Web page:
Sunday, February 1, 2015

306. MORE -- Balsam Lake, WI, Public Library

The town of Balsam Lake seemed even more quiet than one would expect for a Saturday in mid-winter. No surprise seemed that everyone was out on the frozen lake, admiring vintage snowmobiles and watching races! But the library was ready to show The BoxTrolls Movie soon after I arrived, and it appeared that a few patrons were on hand for the show. Perhaps that's where the two teen girls were headed as I walked down Main Street to return to my car.

I'm glad I arrived before the movie, and my timing was fortunate in another respect: On February 2, no matter what the groundhog does, the library will close for about a week in order to box up the collection and install new shelving. I guess I will need to plan a revisit to see the new look!

The colorful children's area is highlighted by two wooden "trees" covered with plush hand puppets; these puppets can even be checked out, which is very cool. There is a computer with a brightly colored keyboard on a low table. The library participates in the "1000 Books Before Kindergarten" program. I liked a poster that answered the question "Can you really read that many books before kindergarten?" by breaking down how many that would be each day. Looked at that way, it seems very manageable. This is reinforced by a Dr. Seuss quotation painted on the wall, "You're never too old, too wacky, too wild, to pick up a book and read to a child." Indeed.

There are three computers on a counter with tall stools for seating. A study table, easy chair, and coffee setup by the windows, close to the newspapers and periodicals, invites adults to sit for a while.

Good luck with the packing and reshelving project. I'll be back the next time I'm in that corner of Wisconsin!

For more about this library, go to and check out their Facebook page at

1/31/2015,  car

305. MORE -- Luck, WI, Public Library

As I drove into the tiny town of Luck, it seemed like the basic downtown: two or three blocks of commercial buildings, a a few businesses on the cross streets. I parked a couple of blocks from the address of the library and walked the rest of the way, and when I came to corner, the Luck Library and Museum building blew me away! Compare the two pictures below, first the current building, then the former library building, now a dance studio. Evidence once again that towns want libraries!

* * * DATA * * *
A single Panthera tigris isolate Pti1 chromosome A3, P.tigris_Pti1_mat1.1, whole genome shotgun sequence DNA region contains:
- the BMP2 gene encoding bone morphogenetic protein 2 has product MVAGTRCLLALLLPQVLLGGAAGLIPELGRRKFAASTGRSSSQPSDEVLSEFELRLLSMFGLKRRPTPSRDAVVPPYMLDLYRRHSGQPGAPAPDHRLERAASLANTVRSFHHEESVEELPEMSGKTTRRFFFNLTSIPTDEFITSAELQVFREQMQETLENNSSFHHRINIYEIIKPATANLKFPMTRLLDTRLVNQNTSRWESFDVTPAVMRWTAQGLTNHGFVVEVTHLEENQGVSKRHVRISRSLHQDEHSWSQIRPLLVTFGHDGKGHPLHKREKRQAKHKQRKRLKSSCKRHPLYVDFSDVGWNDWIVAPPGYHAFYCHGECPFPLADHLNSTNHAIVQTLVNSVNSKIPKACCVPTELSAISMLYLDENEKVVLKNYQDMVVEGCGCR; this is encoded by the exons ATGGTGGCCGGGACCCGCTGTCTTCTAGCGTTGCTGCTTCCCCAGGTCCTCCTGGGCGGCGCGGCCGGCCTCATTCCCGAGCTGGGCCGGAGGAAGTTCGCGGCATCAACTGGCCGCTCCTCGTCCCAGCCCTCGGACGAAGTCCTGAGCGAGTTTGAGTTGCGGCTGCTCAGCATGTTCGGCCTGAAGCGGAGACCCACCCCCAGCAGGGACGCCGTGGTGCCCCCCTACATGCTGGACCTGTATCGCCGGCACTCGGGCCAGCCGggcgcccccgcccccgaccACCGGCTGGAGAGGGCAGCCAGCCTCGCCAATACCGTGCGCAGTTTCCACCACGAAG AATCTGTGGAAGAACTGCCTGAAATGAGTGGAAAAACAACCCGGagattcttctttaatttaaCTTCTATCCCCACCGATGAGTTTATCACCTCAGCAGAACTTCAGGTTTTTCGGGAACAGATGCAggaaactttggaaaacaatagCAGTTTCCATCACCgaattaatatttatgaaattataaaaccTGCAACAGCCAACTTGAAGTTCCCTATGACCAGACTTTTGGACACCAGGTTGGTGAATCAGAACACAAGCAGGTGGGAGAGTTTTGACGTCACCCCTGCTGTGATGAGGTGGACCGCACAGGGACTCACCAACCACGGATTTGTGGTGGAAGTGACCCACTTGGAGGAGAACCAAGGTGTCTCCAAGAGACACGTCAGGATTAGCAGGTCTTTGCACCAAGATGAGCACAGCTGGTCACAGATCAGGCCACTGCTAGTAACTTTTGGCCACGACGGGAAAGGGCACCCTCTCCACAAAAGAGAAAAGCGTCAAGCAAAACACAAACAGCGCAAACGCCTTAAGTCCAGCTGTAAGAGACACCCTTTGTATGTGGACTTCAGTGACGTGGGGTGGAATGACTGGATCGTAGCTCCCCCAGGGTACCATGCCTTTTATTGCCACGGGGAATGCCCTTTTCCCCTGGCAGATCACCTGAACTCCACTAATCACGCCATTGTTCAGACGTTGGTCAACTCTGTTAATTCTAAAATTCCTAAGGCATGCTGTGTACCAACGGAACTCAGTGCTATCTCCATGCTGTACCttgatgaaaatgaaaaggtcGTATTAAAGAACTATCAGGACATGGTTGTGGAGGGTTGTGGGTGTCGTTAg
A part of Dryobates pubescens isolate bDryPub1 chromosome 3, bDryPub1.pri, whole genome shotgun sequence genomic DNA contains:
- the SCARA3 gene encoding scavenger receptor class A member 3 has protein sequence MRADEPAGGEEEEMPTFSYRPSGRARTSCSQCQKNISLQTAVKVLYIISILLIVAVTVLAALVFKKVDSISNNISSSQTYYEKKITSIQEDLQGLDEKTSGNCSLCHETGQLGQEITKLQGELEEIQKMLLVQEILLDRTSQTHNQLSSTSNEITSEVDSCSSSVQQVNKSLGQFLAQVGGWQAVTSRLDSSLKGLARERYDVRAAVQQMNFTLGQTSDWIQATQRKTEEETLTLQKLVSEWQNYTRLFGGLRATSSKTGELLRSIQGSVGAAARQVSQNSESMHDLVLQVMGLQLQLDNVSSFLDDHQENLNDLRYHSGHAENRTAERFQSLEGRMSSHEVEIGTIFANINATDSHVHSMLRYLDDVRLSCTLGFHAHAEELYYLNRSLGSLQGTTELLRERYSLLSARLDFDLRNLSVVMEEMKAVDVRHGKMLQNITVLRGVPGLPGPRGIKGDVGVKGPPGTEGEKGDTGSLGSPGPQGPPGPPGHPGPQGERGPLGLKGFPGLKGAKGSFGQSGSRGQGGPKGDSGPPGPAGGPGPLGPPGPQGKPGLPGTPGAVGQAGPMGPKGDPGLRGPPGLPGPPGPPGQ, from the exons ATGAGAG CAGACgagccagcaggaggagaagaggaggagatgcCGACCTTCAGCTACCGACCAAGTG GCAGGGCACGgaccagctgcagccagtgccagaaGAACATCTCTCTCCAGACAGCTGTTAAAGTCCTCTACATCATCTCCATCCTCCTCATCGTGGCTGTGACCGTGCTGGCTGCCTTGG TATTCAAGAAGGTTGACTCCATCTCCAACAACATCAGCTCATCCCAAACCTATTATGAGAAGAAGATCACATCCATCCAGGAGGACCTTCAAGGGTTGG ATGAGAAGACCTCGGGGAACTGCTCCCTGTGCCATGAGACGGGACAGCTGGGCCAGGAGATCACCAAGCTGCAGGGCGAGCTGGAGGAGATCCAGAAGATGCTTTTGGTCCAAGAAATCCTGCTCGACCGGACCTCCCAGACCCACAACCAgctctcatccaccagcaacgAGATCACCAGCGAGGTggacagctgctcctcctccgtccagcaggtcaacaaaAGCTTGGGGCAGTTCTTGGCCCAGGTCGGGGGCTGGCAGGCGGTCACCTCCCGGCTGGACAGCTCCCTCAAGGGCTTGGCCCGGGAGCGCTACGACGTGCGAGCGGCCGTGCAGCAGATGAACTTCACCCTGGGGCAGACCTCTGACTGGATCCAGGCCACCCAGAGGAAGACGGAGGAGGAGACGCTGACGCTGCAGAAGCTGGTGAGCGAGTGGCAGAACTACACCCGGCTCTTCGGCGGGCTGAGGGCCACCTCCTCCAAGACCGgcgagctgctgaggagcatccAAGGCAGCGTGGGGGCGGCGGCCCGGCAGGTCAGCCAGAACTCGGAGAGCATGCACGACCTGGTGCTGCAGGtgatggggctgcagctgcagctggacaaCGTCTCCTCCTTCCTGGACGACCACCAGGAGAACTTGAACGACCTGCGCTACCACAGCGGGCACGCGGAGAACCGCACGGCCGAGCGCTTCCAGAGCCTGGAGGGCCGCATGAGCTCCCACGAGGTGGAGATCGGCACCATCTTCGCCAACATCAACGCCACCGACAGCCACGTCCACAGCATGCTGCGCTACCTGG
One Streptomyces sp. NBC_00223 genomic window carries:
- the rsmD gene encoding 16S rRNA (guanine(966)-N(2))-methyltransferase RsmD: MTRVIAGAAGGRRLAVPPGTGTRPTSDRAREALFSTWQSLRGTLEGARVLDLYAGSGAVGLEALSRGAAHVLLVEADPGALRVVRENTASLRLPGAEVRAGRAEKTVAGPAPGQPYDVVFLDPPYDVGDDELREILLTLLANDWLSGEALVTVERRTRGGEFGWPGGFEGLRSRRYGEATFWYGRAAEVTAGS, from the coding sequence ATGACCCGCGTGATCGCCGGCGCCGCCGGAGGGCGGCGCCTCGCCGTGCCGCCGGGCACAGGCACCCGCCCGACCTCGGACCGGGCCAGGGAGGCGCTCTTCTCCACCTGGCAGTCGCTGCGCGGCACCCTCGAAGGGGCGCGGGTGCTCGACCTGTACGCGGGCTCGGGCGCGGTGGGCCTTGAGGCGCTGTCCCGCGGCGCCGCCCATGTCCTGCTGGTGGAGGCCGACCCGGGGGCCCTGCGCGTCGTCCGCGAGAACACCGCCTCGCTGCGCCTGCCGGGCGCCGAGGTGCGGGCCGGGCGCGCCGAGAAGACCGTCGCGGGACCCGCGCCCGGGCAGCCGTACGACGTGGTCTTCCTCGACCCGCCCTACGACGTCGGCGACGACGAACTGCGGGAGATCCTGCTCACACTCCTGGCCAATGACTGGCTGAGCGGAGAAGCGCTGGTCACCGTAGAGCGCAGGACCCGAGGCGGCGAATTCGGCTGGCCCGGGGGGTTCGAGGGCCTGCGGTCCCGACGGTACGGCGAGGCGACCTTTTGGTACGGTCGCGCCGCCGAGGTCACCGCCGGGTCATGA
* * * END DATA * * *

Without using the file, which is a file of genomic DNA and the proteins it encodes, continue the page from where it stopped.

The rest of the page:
The museum was closed, but a display in the shared lobby told me something I hadn't known about Luck: it was the home of a product familiar to almost any child of the last century. Scroll down to the last picture to learn what this was.

You can't really tell from the picture, but the library has a couple of bowed windows. Near the first of these is a browsing area for adults, with easy chairs and a rocker, periodicals, newspapers, and a reference collection.

There are about a half dozen public computers. The shelving is attractive wood.

Another bowed window is in the children's area; this one has a child-height counter along the curve, with a number of chairs. The collection is modest, but includes many children's classics. I know from my library work that these books (Farley's "Black Stallion" books, for example) are still popular. And of course, children and adults have ready access to all the books of the MORE library group. Also, there is a collection of recorded books for children and teens that looked large relative to the overall collection.

I enjoyed sharing jokes with the librarian; I think this is the first time in my travels that I've been gifted with a joke--one that I plan to share at work this afternoon!

For more about this library, go to, and check out their Facebook page at

1/31/2015,  car